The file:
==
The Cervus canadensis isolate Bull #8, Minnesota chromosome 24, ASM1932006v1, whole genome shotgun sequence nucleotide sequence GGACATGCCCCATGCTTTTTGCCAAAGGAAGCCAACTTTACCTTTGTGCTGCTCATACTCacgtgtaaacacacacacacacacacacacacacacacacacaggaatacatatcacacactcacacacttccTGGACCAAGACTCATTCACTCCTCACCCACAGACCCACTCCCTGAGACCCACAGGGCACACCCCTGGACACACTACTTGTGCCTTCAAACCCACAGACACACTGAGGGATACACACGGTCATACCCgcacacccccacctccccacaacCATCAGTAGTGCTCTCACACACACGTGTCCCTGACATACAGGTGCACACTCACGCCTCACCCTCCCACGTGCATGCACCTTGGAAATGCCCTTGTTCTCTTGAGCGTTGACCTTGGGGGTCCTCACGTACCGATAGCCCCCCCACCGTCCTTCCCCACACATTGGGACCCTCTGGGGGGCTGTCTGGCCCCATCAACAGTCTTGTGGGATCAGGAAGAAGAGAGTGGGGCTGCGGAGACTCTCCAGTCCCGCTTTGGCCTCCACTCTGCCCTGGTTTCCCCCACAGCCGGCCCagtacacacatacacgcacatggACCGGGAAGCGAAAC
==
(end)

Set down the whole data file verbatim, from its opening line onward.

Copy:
The Cervus canadensis isolate Bull #8, Minnesota chromosome 24, ASM1932006v1, whole genome shotgun sequence nucleotide sequence GGACATGCCCCATGCTTTTTGCCAAAGGAAGCCAACTTTACCTTTGTGCTGCTCATACTCacgtgtaaacacacacacacacacacacacacacacacacacaggaatacatatcacacactcacacacttccTGGACCAAGACTCATTCACTCCTCACCCACAGACCCACTCCCTGAGACCCACAGGGCACACCCCTGGACACACTACTTGTGCCTTCAAACCCACAGACACACTGAGGGATACACACGGTCATACCCgcacacccccacctccccacaacCATCAGTAGTGCTCTCACACACACGTGTCCCTGACATACAGGTGCACACTCACGCCTCACCCTCCCACGTGCATGCACCTTGGAAATGCCCTTGTTCTCTTGAGCGTTGACCTTGGGGGTCCTCACGTACCGATAGCCCCCCCACCGTCCTTCCCCACACATTGGGACCCTCTGGGGGGCTGTCTGGCCCCATCAACAGTCTTGTGGGATCAGGAAGAAGAGAGTGGGGCTGCGGAGACTCTCCAGTCCCGCTTTGGCCTCCACTCTGCCCTGGTTTCCCCCACAGCCGGCCCagtacacacatacacgcacatggACCGGGAAGCGAAAC